Sarah Hardin

Associate Professor



2013 - Ph.D., University of Wisconsin-Madison, History
2007 - M.A., University of Wisconsin-Madison, History
2000 - B.A., The University of Texas at Austin, Anthropology & History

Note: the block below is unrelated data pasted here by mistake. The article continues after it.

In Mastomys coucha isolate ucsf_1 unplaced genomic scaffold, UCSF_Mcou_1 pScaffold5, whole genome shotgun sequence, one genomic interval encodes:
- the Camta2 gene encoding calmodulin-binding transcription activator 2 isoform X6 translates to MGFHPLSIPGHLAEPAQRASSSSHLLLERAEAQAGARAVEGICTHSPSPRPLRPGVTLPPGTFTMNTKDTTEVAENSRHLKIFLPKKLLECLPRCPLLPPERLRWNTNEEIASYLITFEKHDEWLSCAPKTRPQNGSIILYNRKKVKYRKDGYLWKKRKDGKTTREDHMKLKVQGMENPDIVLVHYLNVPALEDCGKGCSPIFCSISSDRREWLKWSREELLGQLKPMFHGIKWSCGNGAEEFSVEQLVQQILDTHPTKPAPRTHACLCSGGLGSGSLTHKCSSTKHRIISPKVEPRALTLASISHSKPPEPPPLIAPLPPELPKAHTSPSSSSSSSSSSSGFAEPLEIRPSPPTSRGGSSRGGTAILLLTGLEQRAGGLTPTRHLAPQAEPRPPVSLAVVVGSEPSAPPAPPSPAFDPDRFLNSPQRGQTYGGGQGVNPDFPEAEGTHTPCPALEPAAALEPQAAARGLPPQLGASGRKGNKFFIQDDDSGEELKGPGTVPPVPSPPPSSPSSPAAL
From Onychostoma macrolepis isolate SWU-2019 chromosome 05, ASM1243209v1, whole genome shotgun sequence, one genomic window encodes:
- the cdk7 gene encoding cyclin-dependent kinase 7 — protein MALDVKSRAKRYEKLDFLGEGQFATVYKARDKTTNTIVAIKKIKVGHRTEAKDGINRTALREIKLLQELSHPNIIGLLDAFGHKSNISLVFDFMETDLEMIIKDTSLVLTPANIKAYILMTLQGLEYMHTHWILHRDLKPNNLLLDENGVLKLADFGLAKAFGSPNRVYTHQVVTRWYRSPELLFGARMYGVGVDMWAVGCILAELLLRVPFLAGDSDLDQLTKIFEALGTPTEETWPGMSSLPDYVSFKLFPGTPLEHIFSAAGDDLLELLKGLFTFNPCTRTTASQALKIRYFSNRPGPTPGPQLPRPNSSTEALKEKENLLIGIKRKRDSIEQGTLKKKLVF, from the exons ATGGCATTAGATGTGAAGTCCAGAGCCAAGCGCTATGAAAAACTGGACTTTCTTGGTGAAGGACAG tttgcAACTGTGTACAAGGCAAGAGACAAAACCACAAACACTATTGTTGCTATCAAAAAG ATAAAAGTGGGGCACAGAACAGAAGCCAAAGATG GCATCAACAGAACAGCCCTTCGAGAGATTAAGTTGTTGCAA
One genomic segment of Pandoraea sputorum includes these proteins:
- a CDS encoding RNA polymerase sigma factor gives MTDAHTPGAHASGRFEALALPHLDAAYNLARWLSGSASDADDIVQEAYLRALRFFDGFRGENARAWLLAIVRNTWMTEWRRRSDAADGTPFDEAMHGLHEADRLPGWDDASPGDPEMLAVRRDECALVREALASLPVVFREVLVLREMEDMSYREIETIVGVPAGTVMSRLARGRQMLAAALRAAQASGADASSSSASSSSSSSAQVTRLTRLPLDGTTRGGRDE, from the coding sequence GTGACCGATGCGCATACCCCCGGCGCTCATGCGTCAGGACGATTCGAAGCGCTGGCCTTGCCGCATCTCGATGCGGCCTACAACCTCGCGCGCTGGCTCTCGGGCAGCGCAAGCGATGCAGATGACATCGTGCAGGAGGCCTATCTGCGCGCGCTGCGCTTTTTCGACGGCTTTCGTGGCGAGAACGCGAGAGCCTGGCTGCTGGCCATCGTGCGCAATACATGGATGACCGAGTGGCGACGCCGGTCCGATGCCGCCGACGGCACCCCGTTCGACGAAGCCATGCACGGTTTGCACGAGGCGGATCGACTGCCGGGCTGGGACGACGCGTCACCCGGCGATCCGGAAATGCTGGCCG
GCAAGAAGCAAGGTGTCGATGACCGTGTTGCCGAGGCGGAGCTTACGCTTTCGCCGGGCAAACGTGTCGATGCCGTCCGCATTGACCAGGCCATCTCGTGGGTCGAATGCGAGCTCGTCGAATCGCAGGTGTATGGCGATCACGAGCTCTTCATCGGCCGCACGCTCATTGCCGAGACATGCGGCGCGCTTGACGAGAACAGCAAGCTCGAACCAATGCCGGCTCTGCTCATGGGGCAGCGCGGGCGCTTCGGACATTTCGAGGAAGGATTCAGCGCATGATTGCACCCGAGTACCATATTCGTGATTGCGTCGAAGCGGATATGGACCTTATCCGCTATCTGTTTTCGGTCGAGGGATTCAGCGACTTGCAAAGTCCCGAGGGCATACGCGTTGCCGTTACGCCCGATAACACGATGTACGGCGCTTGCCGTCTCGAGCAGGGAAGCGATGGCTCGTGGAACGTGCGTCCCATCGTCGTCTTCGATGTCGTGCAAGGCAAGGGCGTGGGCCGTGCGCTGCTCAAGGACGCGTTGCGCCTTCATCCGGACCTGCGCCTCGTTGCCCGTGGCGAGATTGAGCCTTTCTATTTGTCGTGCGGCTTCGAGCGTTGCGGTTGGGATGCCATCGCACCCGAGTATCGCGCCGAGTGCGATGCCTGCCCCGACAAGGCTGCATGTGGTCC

I study the history of agricultural development in postcolonial francophone West Africa, particularly among Pulaar speakers (also known as the Fulbe or Fulani) in southeastern Senegal.  I am researching the introduction of pesticides for cotton cultivation and the moral economies of pesticide-use.  I am interested in the ecological and social impacts of agricultural chemicals including the different repercussions for men and women.  I also consider the roles of political and religious authorities where the majority of the population is Muslim.  I seek to understand how local factors influence global patterns.  My work contributes to our knowledge of the socio-economic history of under-studied areas and peoples in West Africa and to the history of nation-building in modern Africa.